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The K7RA Solar Update


Tad Cook, K7RA, Seattle, reports: Three new sunspot groups appeared on February 3, 6, and 8. Average daily sunspot number rose slightly during the February 3 – 9 reporting week, from 81.3 last week to 83.9. Average daily solar flux also increased modestly, from 123.1 to 126.

Solar flares and geomagnetic storms this week raised the average daily planetary A index from 10.1 to 14.4, and the middle latitude A index — measured at one location in Virginia — went from 6.4 to 9.6.

At 0523 UTC on February 11, the Australian Space Forecast Centre issued a Geomagnetic Disturbance Warning. “A recurrent coronal hole is expected to cause unsettled to active conditions with possible minor storm periods on 12 to 13 February.”

A geomagnetic storm on February 4 brought down 40 of 49 just-launched low-Earth orbit Starlink satellites, even though the storm was not especially robust. But February 3-4, the high latitude college A index measured near Fairbanks, Alaska, was 48 and 61, a level that assures the appearance of aurora borealis.

NN4X shared this Business Insider article on the loss of the Starlink satellites.

We typically think of geo-storms as a negative event in terms of HF radio propagation, but not always. Sometimes, signals propagate by bouncing off the aurora.

In this vein, K7SS commented at 2030 UTC on February 10 in an email posting titled, “EU aurora on 10 meter CW.” He said:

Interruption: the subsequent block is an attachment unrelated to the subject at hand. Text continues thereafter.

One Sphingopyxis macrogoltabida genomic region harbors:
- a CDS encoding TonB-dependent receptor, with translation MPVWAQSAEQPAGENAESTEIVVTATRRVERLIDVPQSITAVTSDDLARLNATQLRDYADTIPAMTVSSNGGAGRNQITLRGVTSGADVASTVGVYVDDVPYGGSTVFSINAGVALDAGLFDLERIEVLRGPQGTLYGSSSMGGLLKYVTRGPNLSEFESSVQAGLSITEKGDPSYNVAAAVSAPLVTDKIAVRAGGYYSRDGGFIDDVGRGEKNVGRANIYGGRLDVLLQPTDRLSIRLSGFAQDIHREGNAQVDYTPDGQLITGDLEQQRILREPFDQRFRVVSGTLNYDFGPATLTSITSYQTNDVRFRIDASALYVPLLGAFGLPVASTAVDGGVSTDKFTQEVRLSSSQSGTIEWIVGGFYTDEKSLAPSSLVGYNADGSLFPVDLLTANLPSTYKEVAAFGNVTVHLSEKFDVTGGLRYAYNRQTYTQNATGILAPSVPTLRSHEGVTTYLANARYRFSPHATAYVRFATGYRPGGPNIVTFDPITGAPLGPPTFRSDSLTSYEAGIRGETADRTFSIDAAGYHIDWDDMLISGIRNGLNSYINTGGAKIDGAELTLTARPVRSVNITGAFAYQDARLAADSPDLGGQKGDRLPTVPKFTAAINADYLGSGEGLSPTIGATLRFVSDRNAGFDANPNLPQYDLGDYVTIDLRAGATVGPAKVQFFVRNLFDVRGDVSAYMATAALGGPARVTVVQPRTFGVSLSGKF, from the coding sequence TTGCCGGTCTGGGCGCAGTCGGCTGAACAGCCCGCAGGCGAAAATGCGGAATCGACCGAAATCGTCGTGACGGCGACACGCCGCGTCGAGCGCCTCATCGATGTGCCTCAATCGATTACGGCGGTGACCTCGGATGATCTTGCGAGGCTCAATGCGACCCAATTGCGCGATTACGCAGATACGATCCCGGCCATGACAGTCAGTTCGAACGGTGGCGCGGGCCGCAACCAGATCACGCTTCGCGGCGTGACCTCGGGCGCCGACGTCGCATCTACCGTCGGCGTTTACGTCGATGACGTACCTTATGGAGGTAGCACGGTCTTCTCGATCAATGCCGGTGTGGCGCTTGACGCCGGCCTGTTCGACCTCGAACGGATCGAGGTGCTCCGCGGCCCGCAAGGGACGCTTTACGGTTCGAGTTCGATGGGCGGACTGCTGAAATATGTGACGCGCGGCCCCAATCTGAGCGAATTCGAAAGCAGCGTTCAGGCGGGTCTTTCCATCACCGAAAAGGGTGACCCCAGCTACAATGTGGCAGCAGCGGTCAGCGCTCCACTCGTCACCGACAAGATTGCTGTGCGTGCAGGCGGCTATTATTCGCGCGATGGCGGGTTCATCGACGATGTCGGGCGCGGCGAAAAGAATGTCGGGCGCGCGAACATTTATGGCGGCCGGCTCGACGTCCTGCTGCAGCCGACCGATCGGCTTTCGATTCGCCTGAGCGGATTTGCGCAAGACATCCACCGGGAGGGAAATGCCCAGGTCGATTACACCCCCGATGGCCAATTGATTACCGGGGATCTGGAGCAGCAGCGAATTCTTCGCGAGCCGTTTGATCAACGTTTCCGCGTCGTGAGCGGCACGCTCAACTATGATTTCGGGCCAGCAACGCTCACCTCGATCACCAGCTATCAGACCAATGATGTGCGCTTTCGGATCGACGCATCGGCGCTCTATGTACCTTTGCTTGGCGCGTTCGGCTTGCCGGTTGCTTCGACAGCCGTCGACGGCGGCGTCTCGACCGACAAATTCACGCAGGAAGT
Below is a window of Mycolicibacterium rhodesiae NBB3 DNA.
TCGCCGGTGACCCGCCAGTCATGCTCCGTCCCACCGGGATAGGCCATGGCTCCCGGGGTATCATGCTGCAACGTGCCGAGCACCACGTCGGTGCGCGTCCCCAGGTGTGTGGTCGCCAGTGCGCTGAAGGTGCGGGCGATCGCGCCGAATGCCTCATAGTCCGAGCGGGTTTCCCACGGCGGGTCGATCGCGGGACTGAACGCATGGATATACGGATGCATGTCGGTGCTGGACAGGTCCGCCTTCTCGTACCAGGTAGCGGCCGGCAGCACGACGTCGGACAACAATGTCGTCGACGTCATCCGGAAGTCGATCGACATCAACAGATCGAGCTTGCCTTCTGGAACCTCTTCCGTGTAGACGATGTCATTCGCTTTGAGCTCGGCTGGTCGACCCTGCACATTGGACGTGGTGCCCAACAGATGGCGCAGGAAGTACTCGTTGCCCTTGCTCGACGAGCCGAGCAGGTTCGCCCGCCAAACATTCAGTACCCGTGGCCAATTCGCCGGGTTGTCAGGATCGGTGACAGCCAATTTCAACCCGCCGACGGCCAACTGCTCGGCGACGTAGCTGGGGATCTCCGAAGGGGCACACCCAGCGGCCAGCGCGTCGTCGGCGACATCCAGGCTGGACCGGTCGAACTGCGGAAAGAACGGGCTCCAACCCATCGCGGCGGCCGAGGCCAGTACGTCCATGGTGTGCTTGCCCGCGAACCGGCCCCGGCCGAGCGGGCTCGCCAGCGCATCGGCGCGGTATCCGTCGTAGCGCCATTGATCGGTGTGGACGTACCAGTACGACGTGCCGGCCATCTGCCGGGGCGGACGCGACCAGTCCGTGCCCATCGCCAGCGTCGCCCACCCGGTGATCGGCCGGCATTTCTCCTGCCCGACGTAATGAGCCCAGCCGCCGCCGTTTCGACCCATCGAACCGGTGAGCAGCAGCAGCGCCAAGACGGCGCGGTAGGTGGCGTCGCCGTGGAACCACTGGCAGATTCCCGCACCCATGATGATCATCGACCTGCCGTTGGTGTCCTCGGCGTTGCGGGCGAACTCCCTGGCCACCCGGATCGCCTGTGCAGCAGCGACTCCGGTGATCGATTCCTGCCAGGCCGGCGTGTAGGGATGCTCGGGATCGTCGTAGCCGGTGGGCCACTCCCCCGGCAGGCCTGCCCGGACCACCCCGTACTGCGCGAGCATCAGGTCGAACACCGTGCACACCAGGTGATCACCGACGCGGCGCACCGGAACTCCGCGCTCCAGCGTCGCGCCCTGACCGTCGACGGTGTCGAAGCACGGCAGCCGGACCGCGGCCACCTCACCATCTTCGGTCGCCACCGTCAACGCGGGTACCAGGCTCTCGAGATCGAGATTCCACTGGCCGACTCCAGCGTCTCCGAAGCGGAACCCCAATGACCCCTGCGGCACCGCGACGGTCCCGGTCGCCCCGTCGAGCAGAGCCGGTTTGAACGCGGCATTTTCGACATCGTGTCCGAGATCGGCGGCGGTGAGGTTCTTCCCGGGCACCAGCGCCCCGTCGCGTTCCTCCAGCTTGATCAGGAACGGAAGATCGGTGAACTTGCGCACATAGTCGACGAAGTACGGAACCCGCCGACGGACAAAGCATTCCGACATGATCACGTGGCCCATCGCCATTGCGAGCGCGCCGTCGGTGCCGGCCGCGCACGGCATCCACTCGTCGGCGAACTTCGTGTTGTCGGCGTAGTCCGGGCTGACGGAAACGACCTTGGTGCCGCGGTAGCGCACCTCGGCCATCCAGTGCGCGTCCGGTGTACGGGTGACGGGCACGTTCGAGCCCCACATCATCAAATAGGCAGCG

“Weak OH, SM, UA, opening now. All aurora-sounding. Point ’em north.”

“All aurora-sounding” refers to the unusual garbled fluttery sounds of auroral propagation, best taken advantage of by pointing antennas north to propagate signals via the aurora.

W7YED responded:

“I saw two SM3s at around 2100 UTC calling CQ on 10-meter FT8. One worked an XE, lasted about 5 mins then went away. And now back to the regularly scheduled Caribbean and SA stations. Things are looking up on 10.”

So far this year, sunspots were visible on every day. Last year, 64 days had no sunspots, and in 2020, 208 days were spotless, according to

Predicted solar flux values for the near term are 118 and 116 on February 11 – 12; 112 on February 13 – 14; 110 on February 15 – 16; 112 on February 17; 115 on February 18 – 19; 118 on February 20; 120 on February 21 – 23; 125 on February 24 – 25; 120 on February 26 – March 4; 115 and 122 on March 5 – 6; 120 on March 7 – 9; 110 on March 10 – 11; 115 on March 12 – 18; 118 on March 19, and 120 on March 20 – 22.

Predicted planetary A index is 20, 12, 22, and 25 on February 11 – 14; 20, 12, 8, 10, and 8 on February 15 – 19; 5, 10, 8, 5, 8, and 12 on February 20 – 25; 8 on February 26 – 27; 5 on February 28 – March 2; 12, 10, 15, and 10 on March 3 – 6; 5 on March 7 – 11; 25 and 20 on March 12 – 13; 5 on March 14 – 15, and 10, 12, and 8 on March 16 – 18.

F.K. Janda, OK1HH, offered this commentary:

“I would like to return once again to the solar flare M1 in AR2936 on January 29, accompanied by LDE, which caused the halo CME. The CME was met near Earth by 49 Starlink satellites launched on February 3 into low-Earth orbit from Kennedy Space Center in Florida. As a result, 40 of them did not reached planned orbit and then burned up in the atmosphere in a controlled manner. The cost to launch the Falcon 9 is $30 million, one satellite is $500,000, total damage to Elon Musk = $50 million.